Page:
Process optimization for the removal of environmental contaminants from fish oils
Desmet-Ballestra Group, Minervastraat 1, B-1930
2 Department of Food Safety and Food Quality, Faculty of Bioscience Engineering, Ghent University, Coupure Links 653, B-9000 Gent, Belgium
3 Department of Organic Chemistry, Faculty of Bioscience Engineering, Ghent University, Coupure Links 653, B-9000 Gent, Belgium
Fish oils are rich in nutritionally valuable omega-3 components, mainly eicosapentaenoic (EPA) and docosahexaenoic (DHA) fatty acids. Unfortunately, they could also be contaminated with a series of toxic pollutants like PCDD/Fs and PCBs. This article focuses on the methods for removal of these unwanted compounds and at the same time preserving the nutritional quality of fish oil. Adsorption, deodorization, packed column stripping, and a combination of processes are reviewed here. Activated carbon at 0.5% dosage was efficient in adsorbing PCDD/Fs and no- PCBs, but only 58% of the mo- PCBs could be removed. Adsorption treatment did not significantly alter the quality of the oil. Simple packed column stripping and/or deodorization removed no-PCBs, and especially mo-PCBs in a better manner, its efficiency increasing with temperature. Nutritional properties were preserved until 210°C, beyond which significant EPA and DHA degradation was observed. Combination of activated carbon treatment and deodorization was a good method to remove contaminants, yet preserving the nutritional quality of fish oil. At deodorization temperature of 190°C and 0.1% AC dosage, the total contamination level of PCDD/Fs and dioxin-like PCBs could be reduced, independent of the process sequence, from 35 to below 10 pg TEQ/g, in accordance with the European Union (EU) regulation.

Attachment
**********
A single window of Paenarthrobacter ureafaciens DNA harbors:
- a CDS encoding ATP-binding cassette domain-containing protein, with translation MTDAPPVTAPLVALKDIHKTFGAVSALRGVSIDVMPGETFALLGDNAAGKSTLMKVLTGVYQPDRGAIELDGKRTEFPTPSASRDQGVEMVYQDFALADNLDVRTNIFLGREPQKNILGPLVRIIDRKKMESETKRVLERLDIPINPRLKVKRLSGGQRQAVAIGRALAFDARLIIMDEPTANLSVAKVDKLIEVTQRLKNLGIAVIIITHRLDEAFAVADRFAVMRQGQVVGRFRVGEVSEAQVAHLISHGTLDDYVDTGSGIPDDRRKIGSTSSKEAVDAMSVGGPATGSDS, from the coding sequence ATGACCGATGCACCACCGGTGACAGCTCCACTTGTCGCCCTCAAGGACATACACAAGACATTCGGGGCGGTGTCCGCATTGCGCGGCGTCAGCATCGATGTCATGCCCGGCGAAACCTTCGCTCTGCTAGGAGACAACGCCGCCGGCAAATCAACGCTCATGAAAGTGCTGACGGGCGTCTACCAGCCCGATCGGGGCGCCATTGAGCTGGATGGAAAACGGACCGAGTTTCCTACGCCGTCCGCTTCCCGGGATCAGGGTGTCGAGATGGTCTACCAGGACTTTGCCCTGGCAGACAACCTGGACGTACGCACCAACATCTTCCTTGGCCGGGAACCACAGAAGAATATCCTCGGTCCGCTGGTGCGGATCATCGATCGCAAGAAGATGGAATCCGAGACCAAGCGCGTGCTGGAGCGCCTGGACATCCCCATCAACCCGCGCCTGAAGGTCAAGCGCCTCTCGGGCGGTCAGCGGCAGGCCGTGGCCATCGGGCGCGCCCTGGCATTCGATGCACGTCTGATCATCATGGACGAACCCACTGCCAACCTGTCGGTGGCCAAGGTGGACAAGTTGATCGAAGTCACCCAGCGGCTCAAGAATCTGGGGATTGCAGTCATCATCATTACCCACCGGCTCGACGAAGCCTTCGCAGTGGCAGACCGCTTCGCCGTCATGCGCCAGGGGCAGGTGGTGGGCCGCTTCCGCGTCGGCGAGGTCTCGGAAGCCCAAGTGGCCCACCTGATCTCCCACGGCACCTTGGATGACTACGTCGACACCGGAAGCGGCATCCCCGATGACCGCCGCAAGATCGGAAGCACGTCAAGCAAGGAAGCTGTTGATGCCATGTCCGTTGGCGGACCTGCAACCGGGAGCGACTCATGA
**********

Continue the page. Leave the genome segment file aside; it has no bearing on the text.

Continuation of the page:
Key words: omega-3 fatty acids / dioxins / PCBs / decontamination / refining / fish oil
© John Libbey Eurotext 2010